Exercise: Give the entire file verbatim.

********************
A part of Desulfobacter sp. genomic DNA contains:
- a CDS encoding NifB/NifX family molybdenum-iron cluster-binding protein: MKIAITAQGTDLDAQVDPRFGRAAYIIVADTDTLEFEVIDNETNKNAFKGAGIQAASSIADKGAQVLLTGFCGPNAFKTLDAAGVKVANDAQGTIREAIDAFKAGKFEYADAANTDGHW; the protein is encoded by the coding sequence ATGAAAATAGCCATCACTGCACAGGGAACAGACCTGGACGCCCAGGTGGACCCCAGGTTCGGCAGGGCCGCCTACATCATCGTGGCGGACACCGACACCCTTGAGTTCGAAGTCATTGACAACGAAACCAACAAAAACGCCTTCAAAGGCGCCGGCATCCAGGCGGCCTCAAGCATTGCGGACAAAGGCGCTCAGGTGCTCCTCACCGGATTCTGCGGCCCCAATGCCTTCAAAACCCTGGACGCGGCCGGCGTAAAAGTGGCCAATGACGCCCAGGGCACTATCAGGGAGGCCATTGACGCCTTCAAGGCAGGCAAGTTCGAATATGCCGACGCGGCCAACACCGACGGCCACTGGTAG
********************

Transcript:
A part of Desulfobacter sp. genomic DNA contains:
- a CDS encoding NifB/NifX family molybdenum-iron cluster-binding protein: MKIAITAQGTDLDAQVDPRFGRAAYIIVADTDTLEFEVIDNETNKNAFKGAGIQAASSIADKGAQVLLTGFCGPNAFKTLDAAGVKVANDAQGTIREAIDAFKAGKFEYADAANTDGHW; the protein is encoded by the coding sequence ATGAAAATAGCCATCACTGCACAGGGAACAGACCTGGACGCCCAGGTGGACCCCAGGTTCGGCAGGGCCGCCTACATCATCGTGGCGGACACCGACACCCTTGAGTTCGAAGTCATTGACAACGAAACCAACAAAAACGCCTTCAAAGGCGCCGGCATCCAGGCGGCCTCAAGCATTGCGGACAAAGGCGCTCAGGTGCTCCTCACCGGATTCTGCGGCCCCAATGCCTTCAAAACCCTGGACGCGGCCGGCGTAAAAGTGGCCAATGACGCCCAGGGCACTATCAGGGAGGCCATTGACGCCTTCAAGGCAGGCAAGTTCGAATATGCCGACGCGGCCAACACCGACGGCCACTGGTAG